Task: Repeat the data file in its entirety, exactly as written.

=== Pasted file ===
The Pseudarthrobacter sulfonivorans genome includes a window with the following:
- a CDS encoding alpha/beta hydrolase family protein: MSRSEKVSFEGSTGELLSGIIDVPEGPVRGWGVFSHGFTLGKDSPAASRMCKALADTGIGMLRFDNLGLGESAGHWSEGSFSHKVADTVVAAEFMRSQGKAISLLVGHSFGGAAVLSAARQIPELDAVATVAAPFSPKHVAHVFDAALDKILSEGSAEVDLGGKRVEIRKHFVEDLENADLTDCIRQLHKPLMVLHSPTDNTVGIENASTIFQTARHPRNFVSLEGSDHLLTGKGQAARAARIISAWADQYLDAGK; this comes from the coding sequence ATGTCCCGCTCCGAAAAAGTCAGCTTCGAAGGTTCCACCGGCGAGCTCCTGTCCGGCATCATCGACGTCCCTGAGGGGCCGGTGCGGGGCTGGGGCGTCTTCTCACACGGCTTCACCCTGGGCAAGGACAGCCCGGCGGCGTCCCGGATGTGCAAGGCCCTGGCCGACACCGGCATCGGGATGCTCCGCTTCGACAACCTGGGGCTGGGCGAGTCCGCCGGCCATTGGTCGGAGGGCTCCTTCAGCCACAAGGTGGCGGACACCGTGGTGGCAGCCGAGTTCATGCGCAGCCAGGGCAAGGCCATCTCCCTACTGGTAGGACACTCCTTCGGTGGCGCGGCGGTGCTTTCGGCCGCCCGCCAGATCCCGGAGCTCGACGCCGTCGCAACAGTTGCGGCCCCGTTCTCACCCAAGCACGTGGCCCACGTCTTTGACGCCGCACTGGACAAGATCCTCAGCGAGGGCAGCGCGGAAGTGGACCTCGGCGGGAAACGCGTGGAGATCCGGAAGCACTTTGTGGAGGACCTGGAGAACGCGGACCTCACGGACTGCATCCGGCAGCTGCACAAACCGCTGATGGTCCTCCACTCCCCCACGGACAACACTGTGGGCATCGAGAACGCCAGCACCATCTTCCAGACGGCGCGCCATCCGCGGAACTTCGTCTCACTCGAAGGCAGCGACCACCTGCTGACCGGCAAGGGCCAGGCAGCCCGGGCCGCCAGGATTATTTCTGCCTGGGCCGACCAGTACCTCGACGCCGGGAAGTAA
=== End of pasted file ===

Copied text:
The Pseudarthrobacter sulfonivorans genome includes a window with the following:
- a CDS encoding alpha/beta hydrolase family protein: MSRSEKVSFEGSTGELLSGIIDVPEGPVRGWGVFSHGFTLGKDSPAASRMCKALADTGIGMLRFDNLGLGESAGHWSEGSFSHKVADTVVAAEFMRSQGKAISLLVGHSFGGAAVLSAARQIPELDAVATVAAPFSPKHVAHVFDAALDKILSEGSAEVDLGGKRVEIRKHFVEDLENADLTDCIRQLHKPLMVLHSPTDNTVGIENASTIFQTARHPRNFVSLEGSDHLLTGKGQAARAARIISAWADQYLDAGK; this comes from the coding sequence ATGTCCCGCTCCGAAAAAGTCAGCTTCGAAGGTTCCACCGGCGAGCTCCTGTCCGGCATCATCGACGTCCCTGAGGGGCCGGTGCGGGGCTGGGGCGTCTTCTCACACGGCTTCACCCTGGGCAAGGACAGCCCGGCGGCGTCCCGGATGTGCAAGGCCCTGGCCGACACCGGCATCGGGATGCTCCGCTTCGACAACCTGGGGCTGGGCGAGTCCGCCGGCCATTGGTCGGAGGGCTCCTTCAGCCACAAGGTGGCGGACACCGTGGTGGCAGCCGAGTTCATGCGCAGCCAGGGCAAGGCCATCTCCCTACTGGTAGGACACTCCTTCGGTGGCGCGGCGGTGCTTTCGGCCGCCCGCCAGATCCCGGAGCTCGACGCCGTCGCAACAGTTGCGGCCCCGTTCTCACCCAAGCACGTGGCCCACGTCTTTGACGCCGCACTGGACAAGATCCTCAGCGAGGGCAGCGCGGAAGTGGACCTCGGCGGGAAACGCGTGGAGATCCGGAAGCACTTTGTGGAGGACCTGGAGAACGCGGACCTCACGGACTGCATCCGGCAGCTGCACAAACCGCTGATGGTCCTCCACTCCCCCACGGACAACACTGTGGGCATCGAGAACGCCAGCACCATCTTCCAGACGGCGCGCCATCCGCGGAACTTCGTCTCACTCGAAGGCAGCGACCACCTGCTGACCGGCAAGGGCCAGGCAGCCCGGGCCGCCAGGATTATTTCTGCCTGGGCCGACCAGTACCTCGACGCCGGGAAGTAA